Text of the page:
Having said that, and thank you for letting mr rant my first step is refining and exposing my book on the proper links which I am going too attempt now.
So here will be the first place I will……….
BTW talk about me getting all my ducks in a row,  I would be quite happy if I could just get them to all be in the same pond.
OK here we go
My first Novel, My life as a white, female drug dealer is far from being just a book about dealing.  Our character sky allows us to participate in an addicts  journey many have not known.  She, while some disagreeing, triumphs over challenges which hold all odds against her.  She is a survivor!
All ebooks are at smashwords
all softcover at createspace
Also books available on Amazon
My website is just being built to support other authors www.kimberlyswritings.com
I must push forward.  Well, after a good sleep and conquer promotions which I just know I can?
Kimberlyslyrics on hubpages
Ans Sunnie Day who has teally helped me with such a beautiful blog
My social networking sites can also be found on smashwords
and
thank you whew! I really needed that rant…..

My life as a white, female drug dealer, chapter One


Image

Chapter One

Chapter One

~~~~~~~~~~~~~~

 

 

What has not killed me in my life, has defined me.
My behaviors, actions and mistakes have defined me more.
My entire life revolved around, selling, buying and cooking drugs.
I never knew I had any other choice.  My name is Sky.

It isn’t hard for me to remember the first time I saw drugs.  It was the very same afternoon I saw a pistol, not like the standard 10 or 12 gauge shotgun Dad had kept at home.  But Dad had been gone and remarried five years by then.

There was a new kid at school. He was popular, adored by all the girls, and the son of a Federal Agent for Law Enforcement, just transferred to our city.  No mother and no reasons offered as to why.

I had no clue why two weeks new to school he asked me to ditch to spend the afternoon with him at his house.  No one would be home and he had some cool cop stuff to show me.  Nothing felt safer than hanging with a policeman’s son.

The rebellious and fearless teenager I was at 14, confidently jumped at such an invitation.  I too was very popular and desired by most of the boys.  I never let on to the rumors that weren’t true, specifically of me being a slut or promiscuous.  I opted to say nothing.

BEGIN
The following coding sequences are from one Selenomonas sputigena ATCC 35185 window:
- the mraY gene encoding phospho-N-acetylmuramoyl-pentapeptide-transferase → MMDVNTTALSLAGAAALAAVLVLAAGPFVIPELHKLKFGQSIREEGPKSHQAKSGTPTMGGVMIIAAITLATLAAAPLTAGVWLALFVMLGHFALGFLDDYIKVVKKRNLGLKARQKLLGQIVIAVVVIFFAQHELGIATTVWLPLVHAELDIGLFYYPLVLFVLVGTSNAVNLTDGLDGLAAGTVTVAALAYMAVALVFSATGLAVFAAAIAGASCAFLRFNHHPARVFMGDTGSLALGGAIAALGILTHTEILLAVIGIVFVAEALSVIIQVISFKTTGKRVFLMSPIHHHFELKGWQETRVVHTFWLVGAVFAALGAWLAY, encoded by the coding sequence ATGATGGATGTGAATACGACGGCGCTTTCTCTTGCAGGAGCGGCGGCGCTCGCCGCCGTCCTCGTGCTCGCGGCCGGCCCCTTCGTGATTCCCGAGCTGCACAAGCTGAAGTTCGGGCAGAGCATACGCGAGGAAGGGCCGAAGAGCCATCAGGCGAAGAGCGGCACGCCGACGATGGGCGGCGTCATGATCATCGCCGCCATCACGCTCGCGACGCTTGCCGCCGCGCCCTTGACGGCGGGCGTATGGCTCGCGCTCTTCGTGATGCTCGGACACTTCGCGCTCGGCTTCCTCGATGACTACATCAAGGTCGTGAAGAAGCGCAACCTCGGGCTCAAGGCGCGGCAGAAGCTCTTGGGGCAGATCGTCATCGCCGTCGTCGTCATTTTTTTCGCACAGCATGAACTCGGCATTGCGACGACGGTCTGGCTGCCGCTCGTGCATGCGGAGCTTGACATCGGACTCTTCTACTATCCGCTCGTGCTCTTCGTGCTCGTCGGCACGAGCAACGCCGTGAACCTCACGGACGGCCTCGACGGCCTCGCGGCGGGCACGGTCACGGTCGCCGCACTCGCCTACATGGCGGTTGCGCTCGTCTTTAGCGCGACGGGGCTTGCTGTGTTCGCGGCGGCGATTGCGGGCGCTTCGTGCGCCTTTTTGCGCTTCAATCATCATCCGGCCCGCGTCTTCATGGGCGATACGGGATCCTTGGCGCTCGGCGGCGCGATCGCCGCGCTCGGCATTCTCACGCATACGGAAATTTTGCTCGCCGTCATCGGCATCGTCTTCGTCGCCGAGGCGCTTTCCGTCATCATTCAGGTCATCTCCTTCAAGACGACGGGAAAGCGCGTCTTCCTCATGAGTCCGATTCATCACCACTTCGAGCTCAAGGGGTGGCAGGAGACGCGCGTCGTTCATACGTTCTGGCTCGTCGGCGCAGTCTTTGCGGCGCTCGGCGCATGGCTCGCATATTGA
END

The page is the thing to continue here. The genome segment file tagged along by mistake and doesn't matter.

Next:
Truth be told, I was a virgin and had no plans in giving up my secret truth by breaking a childhood oath for reasons I prefer not to speak of.

At noon, he came and got me.  His name was John. It could have been any Joe, John or Jack for that matter.  The situation was a reason to get out of school.  I ditched school a dozen times, never caught, but also never anything to do when I did.  Today was going to be an adventure, for real.  Neither of our parents were the wiser, both were working, very busy and not very strict.

It was raining.  I can remember, like any teenage girl, worried that my hair would be a wreck.  Maybe I could ask John to use a blow dryer.  Suppose exposing my vanity this soon may not be cool.  Besides I was viewed as a tomboy and I had to maintain this persona to keep my friends.

Soaking wet, I entered John’s home, a huge bungalow, inner walls lined with cut logs of wood.  Surprising and shocking were the number of guns, displayed in glass cases, hanging on those wood walls.  I’d be lying if I said I wasn’t feeling way out of my comfort zone.

It was a man’s home, justified by the lack of John ever mentioning his mother, or any form of a mother.  This and the absence of any female belongings.

He pranced around telling me the history of his dad’s guns.  I couldn’t hear him over my own self-consciousness thoughts that my hair was getting frizzy.

He couldn’t hold the excitement any longer to show me the rest of the home.  Starting first with a bolt-lock door into the den. Inside there were huge bricks marked evidence and wads of cash stacked neatly in an open safe.

He said the bricks were his father’s confiscated drug evidence. Mainly heroin and cocaine.  Not mentioning why they were there, I didn’t ask nor really cared to find out.  He took a knife from the desk drawer, stabbed a grey wrapped brick, exposing powder. It was white, and John’s confident offering told me it was cocaine.

There it was.  This was a twofold, potentially awkward situation.  First, I didn’t know why he spooned it out and kept it on the knife.  My expression surely gave up to admitting having never done this before.  Secondly, if I demonstrated fear, he would surely ditch me at school for all the kids to know something, not knowing what he would also make up.

I played it cool; like I understood what he meant by asking me to take a toot.  I said, “Right from the knife? Don’t you get more by taking it other ways?” He laughed and said “Trust me there’s lots here to play with”, then proceeded to snort some from the knife.  I am pretty confident he did so knowing I had no clue what to do.

Without hesitation, the fearless and still innocent naïve girl in me snorted as much off that knife as my lungs could inhale.  I figured I had nothing to lose, only new experiences to gain.  I prayed it wouldn’t make me lose control, but to no avail, it did just the opposite.